LAW ENFORCEMENT’S ROLE IN SLAVERY

LAW ENFORCEMENTS ROLE IN SLAVERY

It was blustery cold outside; 17 degrees I think. But I was present, in the church’s basement, when New York City’s top cop, Commissioner Bill Bratton was brave to admit to a mostly black audience in Jamaica, queens, at the Greater Allen A.M.E. Cathedral of New York for a Black History month event, February 2015, that police played a part in some of the darkest moments in black history. The worst parts of black history were possible due to the racist culture and nature of the police. Slavery, The United States original and greatest sin (colonizing Indians on reservations came later), sat on a foundation that was codified by laws—LAWS !!! And then enforced by the police, slave catcher, etc. He went on to discuss how Peter Stuyvesant, a Dutch settler used black slave labor to build New Amsterdam (now called Manhattan), then he build a police force. He acknowledged the distrust seeded historically by the role of police in enforcing laws that were the foundation of slavery and Jim Crow discrimination. And he talked about the risk that attitudes born of policing neighborhoods where most crimes are committed by blacks can unconsciously harden into bias against all blacks. And ever since then, the stories of police and black citizens have been intertwined, again and again…and it was always bloody, most times, ending in death. I started to cry. A stranger—parishioner patted my shoulder to calm me down!!!!


After a very brief pause, Bratton’s measured words continued. He denied that the NYPD had any institutionalized policies against communities of color, especially black people. I wanted to scream BULLS#@T!! He went on to say that he recognizes the relationship with communities hardest hit by crime need to improve. And that the goal is, to make the city a place where working class folks in neighborhoods afflicted by violence don’t get treated any differently than working class folks in neighborhoods where shots don’t ring out. Bratton said that there’s no room in NYC for biased cops. But he makes no mention of how mandatory sentencing guidelines penalize blacks more severely, nor the ever-widening income gap between blacks and whites, or the real elephant in the room: how police aggression against minorities (I take issue with us being called minorities, when clearly we’re the majority, but I digress) is proving increasingly lethal all the time now, and lacking accountability. The relationship between police and Blacks is destructively fraught with grievance and blame. THIS MUST END!!!!! But when?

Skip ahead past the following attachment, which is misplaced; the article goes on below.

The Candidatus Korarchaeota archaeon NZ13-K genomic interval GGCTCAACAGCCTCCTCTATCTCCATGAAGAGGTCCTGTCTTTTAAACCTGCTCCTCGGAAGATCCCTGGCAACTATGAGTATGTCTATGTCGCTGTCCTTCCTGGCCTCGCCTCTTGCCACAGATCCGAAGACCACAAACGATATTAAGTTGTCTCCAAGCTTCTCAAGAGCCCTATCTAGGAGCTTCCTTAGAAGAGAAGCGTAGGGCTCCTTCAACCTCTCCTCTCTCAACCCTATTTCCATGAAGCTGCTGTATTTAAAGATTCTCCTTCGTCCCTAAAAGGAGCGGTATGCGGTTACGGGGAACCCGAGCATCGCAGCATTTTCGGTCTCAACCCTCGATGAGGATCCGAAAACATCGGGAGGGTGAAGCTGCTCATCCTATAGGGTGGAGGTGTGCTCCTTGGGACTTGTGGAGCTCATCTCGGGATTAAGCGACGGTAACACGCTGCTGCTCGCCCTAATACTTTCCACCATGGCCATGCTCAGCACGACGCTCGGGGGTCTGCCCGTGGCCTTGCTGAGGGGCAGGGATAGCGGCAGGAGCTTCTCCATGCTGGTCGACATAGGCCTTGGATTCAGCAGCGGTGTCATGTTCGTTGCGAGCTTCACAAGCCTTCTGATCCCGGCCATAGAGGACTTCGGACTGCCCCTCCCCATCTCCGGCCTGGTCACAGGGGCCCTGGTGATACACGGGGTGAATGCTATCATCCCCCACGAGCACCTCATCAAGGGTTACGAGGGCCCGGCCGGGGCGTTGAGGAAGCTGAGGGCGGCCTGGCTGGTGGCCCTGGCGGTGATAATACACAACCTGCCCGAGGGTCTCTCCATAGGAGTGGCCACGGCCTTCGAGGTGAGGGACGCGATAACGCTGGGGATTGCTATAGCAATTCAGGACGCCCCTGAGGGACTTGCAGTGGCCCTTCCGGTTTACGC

Bratton can start by enlisting police department heads, to root out officers who treat blacks differently from others they police. Unless he takes action to end the abusive ‘Broken Windows’ policies and other unequal policing that only targets certain communities with aggression and enforcement, and hold officers accountable when they unduly brutalize and unjustly kill in communities of color, he too will be judged poorly by history…similar to Rudy Giuliani. It won’t be easy to convince blacks that the NYPD takes claims of discrimination, disrespect and abuse seriously, or to persuade cops to examine and, where necessary, change their behavior…and hey, what about resurrecting the policy that Michael Bloomberg wanted cops to live within the five boroughs and among the people that they police? Perhaps then and ONLY then, they can foster a relationship with people in the community begin to see that we’re not savages to be mistreated!!! That we’re just like them…PEOPLE!strong> That would be a start.

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